Mother of five killed in Grays Ferry
The manhunt is on for a second suspect in the killing of a Grays Ferry woman who was just standing on her porch when gunfire exploded on the 1500 block of Corlies Street on Friday, April 20.
Clarice Douglas, 45, a mother of five, was standing on her front porch waiting for her children to come home from school when she was caught in the crossfire between two young Black males at 2:30 p.m. Law enforcement authorities have issued an arrest warrant for Shekinah Williams, a 28-year-old Black male from the 2100 block of Sears Street, and the Citizen’s Crime Commission is offering a $5,000 reward for information leading to his arrest and conviction. Investigators allege that Williams was involved in a shootout with another Hakeem Burley, 23, who was wounded in the exchange of gunfire that left Douglas dead from multiple gunshot wounds.
Police recovered a .45 caliber handgun and 18 shell casings from the scene.
Williams and Burley are no strangers to law enforcement. In 2000, Williams was 17 and pleaded guilty to robbery, possessing an instrument of crime and criminal conspiracy, and was sentenced to four to eight years in prison. A few months before, he was arrested for aggravated assault, recklessly endangering another person, weapons offenses and simple assault. In 2008, he pleaded guilty to marijuana possession. At age 16, in 2004, Burley was arrested for robbery, burglary, weapons offenses, recklessly endangering another person, terroristic threats and related charges.
Douglas is just the latest victim of gun violence in South Philadelphia. On March 21, two children having fun inside a playground were wounded when they were caught in the crossfire between two other young Black males with guns. Fortunately, their wounds were not fatal. The day before, on March 20 there was a double shooting at 3:30 p.m. at the intersection of 5th and Pierce streets that left two men wounded.
“Regarding this recent shooting, we have one person being held and we recovered a gun. We have some direction on the second suspect. As for the other recent incidents, there could be a lot of things causing the violence in that part of town,” said Philadelphia Police Commissioner Charles Ramsey. “It could be disputes between different gangs, but it doesn’t have to be. It could be something as simple as looking at another person in the wrong way, or an argument over a female. Basically, there is no shortage of thugs with guns who are not afraid to fire over any dispute. It can even be a spur of the moment thing.”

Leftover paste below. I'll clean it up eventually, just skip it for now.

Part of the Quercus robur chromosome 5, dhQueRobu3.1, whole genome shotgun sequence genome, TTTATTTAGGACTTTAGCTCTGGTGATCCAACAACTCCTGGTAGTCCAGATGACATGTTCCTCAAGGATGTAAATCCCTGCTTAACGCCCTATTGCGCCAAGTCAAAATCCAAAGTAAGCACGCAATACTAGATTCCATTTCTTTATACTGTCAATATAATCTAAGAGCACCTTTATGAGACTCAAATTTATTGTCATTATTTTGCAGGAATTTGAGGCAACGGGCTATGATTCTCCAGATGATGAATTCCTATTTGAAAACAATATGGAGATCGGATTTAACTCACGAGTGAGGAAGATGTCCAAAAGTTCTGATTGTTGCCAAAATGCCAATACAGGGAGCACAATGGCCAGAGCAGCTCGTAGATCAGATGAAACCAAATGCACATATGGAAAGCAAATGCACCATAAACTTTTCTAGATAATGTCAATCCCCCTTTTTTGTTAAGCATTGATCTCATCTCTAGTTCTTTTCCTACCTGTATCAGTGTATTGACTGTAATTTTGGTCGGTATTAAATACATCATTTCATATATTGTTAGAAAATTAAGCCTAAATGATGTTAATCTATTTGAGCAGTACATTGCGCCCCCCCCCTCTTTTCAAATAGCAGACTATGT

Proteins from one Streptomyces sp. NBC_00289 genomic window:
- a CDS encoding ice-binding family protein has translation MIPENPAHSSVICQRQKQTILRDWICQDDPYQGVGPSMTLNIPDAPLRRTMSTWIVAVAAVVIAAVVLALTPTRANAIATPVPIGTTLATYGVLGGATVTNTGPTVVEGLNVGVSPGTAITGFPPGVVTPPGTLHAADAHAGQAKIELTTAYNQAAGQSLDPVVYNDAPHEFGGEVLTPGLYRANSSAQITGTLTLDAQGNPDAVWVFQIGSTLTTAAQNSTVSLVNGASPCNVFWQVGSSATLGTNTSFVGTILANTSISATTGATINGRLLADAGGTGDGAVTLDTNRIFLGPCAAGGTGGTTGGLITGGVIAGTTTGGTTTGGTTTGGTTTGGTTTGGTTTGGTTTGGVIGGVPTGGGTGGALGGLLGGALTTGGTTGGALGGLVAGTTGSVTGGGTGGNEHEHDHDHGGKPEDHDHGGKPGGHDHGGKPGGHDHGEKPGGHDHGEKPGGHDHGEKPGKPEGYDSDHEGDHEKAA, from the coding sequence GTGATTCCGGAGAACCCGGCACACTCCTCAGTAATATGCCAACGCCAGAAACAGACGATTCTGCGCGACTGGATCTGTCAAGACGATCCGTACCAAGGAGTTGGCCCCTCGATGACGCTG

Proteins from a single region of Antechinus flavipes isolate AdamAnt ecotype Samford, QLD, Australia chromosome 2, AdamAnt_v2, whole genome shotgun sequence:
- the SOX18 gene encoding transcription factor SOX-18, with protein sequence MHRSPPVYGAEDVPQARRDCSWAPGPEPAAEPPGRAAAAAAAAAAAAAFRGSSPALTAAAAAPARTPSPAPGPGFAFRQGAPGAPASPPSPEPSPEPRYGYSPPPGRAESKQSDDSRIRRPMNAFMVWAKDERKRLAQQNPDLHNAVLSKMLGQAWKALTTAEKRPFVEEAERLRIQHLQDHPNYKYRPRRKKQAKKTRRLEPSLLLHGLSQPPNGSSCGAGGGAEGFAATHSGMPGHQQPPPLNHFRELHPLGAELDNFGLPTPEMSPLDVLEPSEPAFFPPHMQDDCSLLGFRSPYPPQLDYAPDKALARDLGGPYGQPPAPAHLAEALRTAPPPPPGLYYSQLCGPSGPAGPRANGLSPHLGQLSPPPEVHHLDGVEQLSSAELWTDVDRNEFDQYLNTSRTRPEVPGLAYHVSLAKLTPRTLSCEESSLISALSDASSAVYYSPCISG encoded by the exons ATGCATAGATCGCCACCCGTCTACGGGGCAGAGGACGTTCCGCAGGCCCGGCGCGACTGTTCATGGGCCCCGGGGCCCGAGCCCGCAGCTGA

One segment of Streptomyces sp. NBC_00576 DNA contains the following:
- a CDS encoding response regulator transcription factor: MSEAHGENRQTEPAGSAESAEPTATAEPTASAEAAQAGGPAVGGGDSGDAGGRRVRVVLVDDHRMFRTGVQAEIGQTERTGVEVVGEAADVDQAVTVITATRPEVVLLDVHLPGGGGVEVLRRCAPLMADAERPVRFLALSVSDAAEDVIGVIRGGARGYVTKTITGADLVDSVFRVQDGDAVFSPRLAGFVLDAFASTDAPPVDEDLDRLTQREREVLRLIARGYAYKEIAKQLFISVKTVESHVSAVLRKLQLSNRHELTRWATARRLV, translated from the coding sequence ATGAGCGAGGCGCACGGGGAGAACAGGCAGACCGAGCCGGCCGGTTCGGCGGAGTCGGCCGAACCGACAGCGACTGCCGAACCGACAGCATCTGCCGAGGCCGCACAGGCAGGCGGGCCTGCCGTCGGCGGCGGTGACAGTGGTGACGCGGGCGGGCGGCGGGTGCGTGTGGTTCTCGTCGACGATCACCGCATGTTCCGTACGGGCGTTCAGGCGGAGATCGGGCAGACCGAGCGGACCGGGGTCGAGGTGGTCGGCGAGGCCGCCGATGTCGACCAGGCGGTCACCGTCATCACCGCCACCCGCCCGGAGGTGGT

On March 29, police say a 24-year-old man was shot twice in the buttocks just before 2 a.m. at 26th and Jackson streets. The victim was taken to the Hospital of the University of Pennsylvania in stable condition. A few days before, on March 21, two children were wounded by gunfire at Sach’s Playground at 4th Street and Washington Avenue. Investigators believe that shooting was touched of by an earlier incident in the vicinity.
On March 20, police were called to the vicinity of 5th and Pierce streets in response to a double shooting that also happened in the afternoon, this time around 3:30 p.m. Two males were taken to Thomas Jefferson University Hospital in stable condition. On March 30, a 19-year-old woman was shot in the abdomen just before 11:30 p.m. in the 1200 block of South 13th Street. Surveillance cameras captured images of the suspect, a young Black male in his teens or early twenties demanding money. The woman tried to defend herself with mace.
Club Onyx, at 2900 South Columbus Boulevard has been the scene of several shootings and robberies in recent months. The last one happened on February 23 when a man was critically shot outside the strip club in the early morning hours. The suspect, 25-year-old Kyle Carter, was arrested a few days later. According to police, Carter was involved an argument with the victim, who died from his wounds a week later. During the argument Carter allegedly took out a gun and shot the victim in the neck.
“There are combinations of different causes behind this senseless bloodshed,” said Philadelphia City Councilman Kenyatta Johnson, who lives in the district. “Many times these are petty disputes that rise to the level of violence. Some of the reports I’ve seen indicate drug turf wars in some instances, but all of it has a negative impact on the community — and most of the victims are young Black males. This last murder has left five children without their mother, and I was just down in the vicinity a couple of weeks ago for another shooting. But the reality is that we cannot give up and just sit on the sidelines; we have to keep working aggressively to change the mindset of these young men. Just today I was at the Youth Study Center, listening to some of the teens on the inside regarding what kind of support and encouragement they need that will help them turn themselves onto a better path. Now they all had suggestions, but one of them stood up and said that what’s really needed are parents who keep a firm hand on them. He said if his parents had really stayed on him about the consequences of his actions, he might have made better decisions.”
At the 9th Annual Summit on Race, Culture and Human Relations, Mayor Michael Nutter said the country’s reaction to Black-on-Black crime is astounding when seen from the perspective of its response to terrorism.
“Black men are becoming an endangered species in America — locked up or dead,” Nutter said. “Crime also breeds upon itself. After serving their time, many of the individuals who are released from our prisons cannot find work, and do not have the training or literacy skills to keep a job. And so, these folks quickly fall back into the criminal lifestyle to make ends meet.”